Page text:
The current market in the greater Hampton area is making owning investment properties in the area a more and more lucrative proposition. As a potential buyer considers whether or not to make a purchase, it’s essential they are sure they have calculated the proper valuation on the property. This can help determine that it’s actually a good investment. In our last blog, we discussed some different methods that you can utilize in order to assign accurate valuation to a property. We discussed the following approaches:
- The income approach
- The sales comparison approach
- Gross rent multiplier
Please feel free to visit our last blog for more details on these three methods. In this blog, we’re going to discuss additional calculations that can be used to determine the proper valuation of properties.
The Capital Asset Pricing Model
The Capital Asset Pricing Model is more detailed than the methods we discussed previously. This method focuses on including things like opportunity cost and inherent risk as they pertain to a potential purchase. CAPM establishes a couple of different bases for comparison, such as the rate of return on US Treasury Bonds, or Real Estate Investment Trusts (REITs) in the local area. These established investments have essentially zero risks associated with them. After the basis has been established for these non-aggressive types of investments individually, the model estimates the potential return on investment (ROI) for the property in question. If the estimated ROI is less than the rate of return for one of the risk-free investment options, then it doesn’t make much sense to purchase a property with inherent risks that has a lower expected return.
The risks of owning property vary widely from property to property. Location is a very important factor to consider. For example, if the property happens to be located in a crime-ridden area, the amount of rent you can expect to collect each month will likely be significantly lower than the amount deemed to be collectible in a safer neighborhood. You may also need to allocate more investment dollars for additional safety precautions in more perilous areas. Extra locks, fences, and even potentially bars on windows may be considered wise purchases to protect the asset.
Another important factor is how old the property is because the older a building is, the more maintenance you can realistically expect the property to require. After carefully considering these factors, the CAPM helps you determine what rate of return you should realistically expect and deserve to get for putting your money “at risk”. Once again, that number should be higher than the rate yielded by risk-free options in the market. Otherwise, it is probably not the best investment to make.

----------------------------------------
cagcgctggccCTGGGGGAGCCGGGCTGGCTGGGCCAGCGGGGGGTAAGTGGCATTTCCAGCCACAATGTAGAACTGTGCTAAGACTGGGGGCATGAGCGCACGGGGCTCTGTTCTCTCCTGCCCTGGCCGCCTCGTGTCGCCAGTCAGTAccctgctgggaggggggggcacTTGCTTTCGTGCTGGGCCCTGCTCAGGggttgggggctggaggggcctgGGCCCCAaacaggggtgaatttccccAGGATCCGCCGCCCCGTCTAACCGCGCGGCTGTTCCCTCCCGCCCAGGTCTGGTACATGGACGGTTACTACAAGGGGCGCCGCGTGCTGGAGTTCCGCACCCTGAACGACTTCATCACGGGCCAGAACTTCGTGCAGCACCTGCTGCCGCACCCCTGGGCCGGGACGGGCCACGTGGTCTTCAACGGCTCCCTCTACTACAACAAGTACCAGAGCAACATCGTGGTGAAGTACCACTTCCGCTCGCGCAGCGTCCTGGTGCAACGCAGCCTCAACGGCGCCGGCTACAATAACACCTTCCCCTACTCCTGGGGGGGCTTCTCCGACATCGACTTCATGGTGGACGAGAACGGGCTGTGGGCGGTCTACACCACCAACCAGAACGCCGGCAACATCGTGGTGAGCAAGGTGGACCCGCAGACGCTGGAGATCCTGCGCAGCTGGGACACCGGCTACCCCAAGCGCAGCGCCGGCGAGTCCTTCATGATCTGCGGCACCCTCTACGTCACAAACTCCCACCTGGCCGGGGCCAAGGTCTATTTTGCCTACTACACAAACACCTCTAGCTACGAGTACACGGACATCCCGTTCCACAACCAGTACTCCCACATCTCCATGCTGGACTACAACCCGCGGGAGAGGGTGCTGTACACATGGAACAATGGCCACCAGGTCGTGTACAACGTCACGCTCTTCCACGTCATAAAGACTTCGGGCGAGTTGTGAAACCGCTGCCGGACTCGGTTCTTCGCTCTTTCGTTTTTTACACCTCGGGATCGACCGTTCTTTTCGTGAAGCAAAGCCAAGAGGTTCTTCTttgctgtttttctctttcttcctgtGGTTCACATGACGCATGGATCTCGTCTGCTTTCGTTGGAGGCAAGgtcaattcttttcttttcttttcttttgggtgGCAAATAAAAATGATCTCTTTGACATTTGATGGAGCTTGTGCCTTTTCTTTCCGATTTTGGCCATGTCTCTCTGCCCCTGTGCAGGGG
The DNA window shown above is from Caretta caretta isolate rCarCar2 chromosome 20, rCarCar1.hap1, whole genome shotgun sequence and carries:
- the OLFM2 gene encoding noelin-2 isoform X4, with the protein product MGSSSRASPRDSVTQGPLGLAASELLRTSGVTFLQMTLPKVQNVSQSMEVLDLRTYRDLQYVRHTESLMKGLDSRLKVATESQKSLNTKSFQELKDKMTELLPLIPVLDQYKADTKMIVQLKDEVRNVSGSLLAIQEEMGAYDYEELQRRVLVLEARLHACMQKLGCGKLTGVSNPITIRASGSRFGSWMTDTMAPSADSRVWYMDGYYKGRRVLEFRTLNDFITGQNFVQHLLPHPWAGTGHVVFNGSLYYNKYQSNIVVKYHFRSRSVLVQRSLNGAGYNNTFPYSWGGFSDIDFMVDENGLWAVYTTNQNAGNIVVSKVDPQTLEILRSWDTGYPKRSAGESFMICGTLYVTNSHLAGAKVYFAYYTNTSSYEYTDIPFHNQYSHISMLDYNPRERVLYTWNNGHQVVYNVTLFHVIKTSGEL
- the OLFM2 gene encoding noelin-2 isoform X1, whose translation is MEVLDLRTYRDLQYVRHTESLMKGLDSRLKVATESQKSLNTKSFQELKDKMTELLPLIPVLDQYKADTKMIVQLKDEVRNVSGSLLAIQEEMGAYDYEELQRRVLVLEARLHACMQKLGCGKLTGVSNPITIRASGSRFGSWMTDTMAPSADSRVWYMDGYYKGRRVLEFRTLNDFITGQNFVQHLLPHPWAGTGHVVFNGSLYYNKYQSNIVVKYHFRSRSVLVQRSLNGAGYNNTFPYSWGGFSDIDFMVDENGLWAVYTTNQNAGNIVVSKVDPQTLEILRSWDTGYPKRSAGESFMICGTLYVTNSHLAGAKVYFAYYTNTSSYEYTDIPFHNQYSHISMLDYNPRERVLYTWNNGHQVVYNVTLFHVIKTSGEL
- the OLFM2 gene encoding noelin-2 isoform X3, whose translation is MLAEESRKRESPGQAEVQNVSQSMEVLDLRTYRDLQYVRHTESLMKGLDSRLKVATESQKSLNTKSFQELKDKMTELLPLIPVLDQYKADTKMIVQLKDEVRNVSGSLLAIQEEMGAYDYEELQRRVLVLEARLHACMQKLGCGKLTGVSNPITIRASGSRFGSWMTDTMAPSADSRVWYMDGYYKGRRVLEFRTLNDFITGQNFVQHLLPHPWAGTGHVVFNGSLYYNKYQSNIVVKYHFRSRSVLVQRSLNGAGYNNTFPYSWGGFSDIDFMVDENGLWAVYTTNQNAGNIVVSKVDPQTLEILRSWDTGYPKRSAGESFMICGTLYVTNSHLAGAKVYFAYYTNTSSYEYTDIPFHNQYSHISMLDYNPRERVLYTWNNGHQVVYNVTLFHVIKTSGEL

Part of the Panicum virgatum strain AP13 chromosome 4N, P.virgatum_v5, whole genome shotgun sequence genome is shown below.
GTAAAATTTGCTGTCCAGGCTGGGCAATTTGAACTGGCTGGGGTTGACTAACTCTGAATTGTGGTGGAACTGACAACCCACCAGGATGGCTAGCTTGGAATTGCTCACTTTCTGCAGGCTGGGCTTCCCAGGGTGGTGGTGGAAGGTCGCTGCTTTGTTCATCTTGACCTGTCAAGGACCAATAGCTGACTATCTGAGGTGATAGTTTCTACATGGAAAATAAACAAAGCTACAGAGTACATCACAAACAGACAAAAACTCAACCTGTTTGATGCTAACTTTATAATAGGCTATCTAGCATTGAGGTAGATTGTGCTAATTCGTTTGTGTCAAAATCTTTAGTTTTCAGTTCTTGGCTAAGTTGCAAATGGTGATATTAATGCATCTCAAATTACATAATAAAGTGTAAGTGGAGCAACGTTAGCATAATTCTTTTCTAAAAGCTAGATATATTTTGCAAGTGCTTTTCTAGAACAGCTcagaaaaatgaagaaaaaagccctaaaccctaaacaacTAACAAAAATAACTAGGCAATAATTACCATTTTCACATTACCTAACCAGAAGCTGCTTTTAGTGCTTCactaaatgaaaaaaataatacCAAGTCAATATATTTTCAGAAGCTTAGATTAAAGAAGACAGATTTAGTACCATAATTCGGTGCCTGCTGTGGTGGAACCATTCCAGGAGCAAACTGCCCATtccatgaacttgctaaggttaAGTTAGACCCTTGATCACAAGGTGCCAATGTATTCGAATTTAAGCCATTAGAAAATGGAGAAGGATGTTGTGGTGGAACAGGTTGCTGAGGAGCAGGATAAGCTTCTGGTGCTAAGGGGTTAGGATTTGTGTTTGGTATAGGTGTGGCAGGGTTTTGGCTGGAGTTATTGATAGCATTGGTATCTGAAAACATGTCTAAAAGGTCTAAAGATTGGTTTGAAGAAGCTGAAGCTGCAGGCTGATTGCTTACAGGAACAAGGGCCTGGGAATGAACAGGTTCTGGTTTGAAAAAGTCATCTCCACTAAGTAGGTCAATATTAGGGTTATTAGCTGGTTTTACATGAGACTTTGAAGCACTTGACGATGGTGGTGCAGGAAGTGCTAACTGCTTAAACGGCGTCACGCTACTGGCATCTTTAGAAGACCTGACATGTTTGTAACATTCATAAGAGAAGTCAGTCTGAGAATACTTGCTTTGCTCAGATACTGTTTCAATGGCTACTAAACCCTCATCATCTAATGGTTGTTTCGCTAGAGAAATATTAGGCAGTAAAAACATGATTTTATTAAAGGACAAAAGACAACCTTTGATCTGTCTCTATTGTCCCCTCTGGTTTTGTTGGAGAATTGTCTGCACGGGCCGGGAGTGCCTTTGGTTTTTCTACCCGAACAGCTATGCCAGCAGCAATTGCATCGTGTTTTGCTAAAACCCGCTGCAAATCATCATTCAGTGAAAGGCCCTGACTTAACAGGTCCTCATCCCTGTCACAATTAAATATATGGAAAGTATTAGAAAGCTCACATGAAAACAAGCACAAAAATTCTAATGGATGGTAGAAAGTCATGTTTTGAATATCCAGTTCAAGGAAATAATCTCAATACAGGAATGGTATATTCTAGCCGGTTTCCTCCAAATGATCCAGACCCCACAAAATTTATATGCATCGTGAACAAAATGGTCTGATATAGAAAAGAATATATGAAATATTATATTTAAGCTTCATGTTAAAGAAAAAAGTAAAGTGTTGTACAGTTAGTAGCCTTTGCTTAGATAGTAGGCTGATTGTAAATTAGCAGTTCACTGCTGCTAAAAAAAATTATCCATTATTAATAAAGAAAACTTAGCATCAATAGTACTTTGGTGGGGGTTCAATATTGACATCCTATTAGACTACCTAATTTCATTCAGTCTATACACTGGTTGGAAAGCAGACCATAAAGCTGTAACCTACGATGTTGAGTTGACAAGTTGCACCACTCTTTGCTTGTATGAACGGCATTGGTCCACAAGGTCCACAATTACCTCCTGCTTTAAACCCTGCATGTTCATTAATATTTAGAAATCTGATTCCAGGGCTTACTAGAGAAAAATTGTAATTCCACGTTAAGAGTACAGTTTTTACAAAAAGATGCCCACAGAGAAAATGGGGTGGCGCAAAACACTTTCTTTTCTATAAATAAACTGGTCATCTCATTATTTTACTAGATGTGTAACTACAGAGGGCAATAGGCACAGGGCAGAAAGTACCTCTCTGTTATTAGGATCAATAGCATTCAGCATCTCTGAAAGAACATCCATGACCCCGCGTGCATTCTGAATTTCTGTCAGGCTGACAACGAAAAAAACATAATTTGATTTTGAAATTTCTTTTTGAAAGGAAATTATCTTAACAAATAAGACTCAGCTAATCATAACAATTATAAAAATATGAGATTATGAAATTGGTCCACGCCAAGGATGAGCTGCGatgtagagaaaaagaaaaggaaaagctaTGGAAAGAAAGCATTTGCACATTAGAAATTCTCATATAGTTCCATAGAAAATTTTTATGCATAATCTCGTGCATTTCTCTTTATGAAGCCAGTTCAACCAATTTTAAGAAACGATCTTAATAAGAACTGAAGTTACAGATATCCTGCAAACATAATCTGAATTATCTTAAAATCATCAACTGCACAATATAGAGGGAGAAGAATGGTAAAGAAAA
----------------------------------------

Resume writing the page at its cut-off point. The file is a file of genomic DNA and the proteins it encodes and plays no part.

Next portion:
The Cost Approach
This approach is predicated on the notion that a piece of property is only worth what it can be reasonably and legally used for. The cost approach assigns value by adding the depreciated value of any improvements on the property to the value of the actual land itself. This method is frequently used when assigning value to unimproved lots or vacant land.
Zoning also factors heavily into this approach. If a parcel of land is not currently zoned properly for the use the investor intends it for, there will be a significant cost associated with getting the property re-zoned. For example, if a property is zoned for single-family homes, you would need to get the zoning changed to high-density housing in order to build a condominium complex there.
In the last couple of blog posts, we have covered five different ways to calculate valuations on properties. Successful investors will use a combination of at least some if not all of these methods before making an investment decision. Once these methods have been utilized to analyze a specific property, and that property is deemed to be a good investment, the next step is to begin the process of securing the best financing for the purchase. We will go into this process in more depth in an upcoming blog.